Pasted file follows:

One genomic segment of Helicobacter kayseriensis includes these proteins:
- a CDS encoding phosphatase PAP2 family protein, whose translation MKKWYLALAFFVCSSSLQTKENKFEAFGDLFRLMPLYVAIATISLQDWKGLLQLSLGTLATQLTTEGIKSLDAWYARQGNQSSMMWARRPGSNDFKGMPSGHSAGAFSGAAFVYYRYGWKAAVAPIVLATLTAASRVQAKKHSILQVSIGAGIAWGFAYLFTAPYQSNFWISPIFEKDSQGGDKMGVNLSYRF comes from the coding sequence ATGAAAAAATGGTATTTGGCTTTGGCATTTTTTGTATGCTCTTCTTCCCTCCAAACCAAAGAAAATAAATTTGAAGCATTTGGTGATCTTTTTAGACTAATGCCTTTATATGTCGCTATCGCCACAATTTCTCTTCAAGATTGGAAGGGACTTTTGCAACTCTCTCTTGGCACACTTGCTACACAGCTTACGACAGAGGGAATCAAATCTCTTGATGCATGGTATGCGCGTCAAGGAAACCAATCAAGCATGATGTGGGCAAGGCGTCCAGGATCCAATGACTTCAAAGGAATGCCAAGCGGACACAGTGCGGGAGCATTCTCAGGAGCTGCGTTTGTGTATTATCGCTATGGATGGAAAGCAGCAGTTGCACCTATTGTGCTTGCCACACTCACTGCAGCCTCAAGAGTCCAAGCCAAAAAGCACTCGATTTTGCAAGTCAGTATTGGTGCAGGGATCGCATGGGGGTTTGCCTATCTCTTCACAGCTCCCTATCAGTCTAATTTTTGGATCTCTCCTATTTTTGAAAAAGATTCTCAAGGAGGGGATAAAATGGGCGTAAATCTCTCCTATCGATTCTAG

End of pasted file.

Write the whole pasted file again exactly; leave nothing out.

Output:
One genomic segment of Helicobacter kayseriensis includes these proteins:
- a CDS encoding phosphatase PAP2 family protein, whose translation MKKWYLALAFFVCSSSLQTKENKFEAFGDLFRLMPLYVAIATISLQDWKGLLQLSLGTLATQLTTEGIKSLDAWYARQGNQSSMMWARRPGSNDFKGMPSGHSAGAFSGAAFVYYRYGWKAAVAPIVLATLTAASRVQAKKHSILQVSIGAGIAWGFAYLFTAPYQSNFWISPIFEKDSQGGDKMGVNLSYRF comes from the coding sequence ATGAAAAAATGGTATTTGGCTTTGGCATTTTTTGTATGCTCTTCTTCCCTCCAAACCAAAGAAAATAAATTTGAAGCATTTGGTGATCTTTTTAGACTAATGCCTTTATATGTCGCTATCGCCACAATTTCTCTTCAAGATTGGAAGGGACTTTTGCAACTCTCTCTTGGCACACTTGCTACACAGCTTACGACAGAGGGAATCAAATCTCTTGATGCATGGTATGCGCGTCAAGGAAACCAATCAAGCATGATGTGGGCAAGGCGTCCAGGATCCAATGACTTCAAAGGAATGCCAAGCGGACACAGTGCGGGAGCATTCTCAGGAGCTGCGTTTGTGTATTATCGCTATGGATGGAAAGCAGCAGTTGCACCTATTGTGCTTGCCACACTCACTGCAGCCTCAAGAGTCCAAGCCAAAAAGCACTCGATTTTGCAAGTCAGTATTGGTGCAGGGATCGCATGGGGGTTTGCCTATCTCTTCACAGCTCCCTATCAGTCTAATTTTTGGATCTCTCCTATTTTTGAAAAAGATTCTCAAGGAGGGGATAAAATGGGCGTAAATCTCTCCTATCGATTCTAG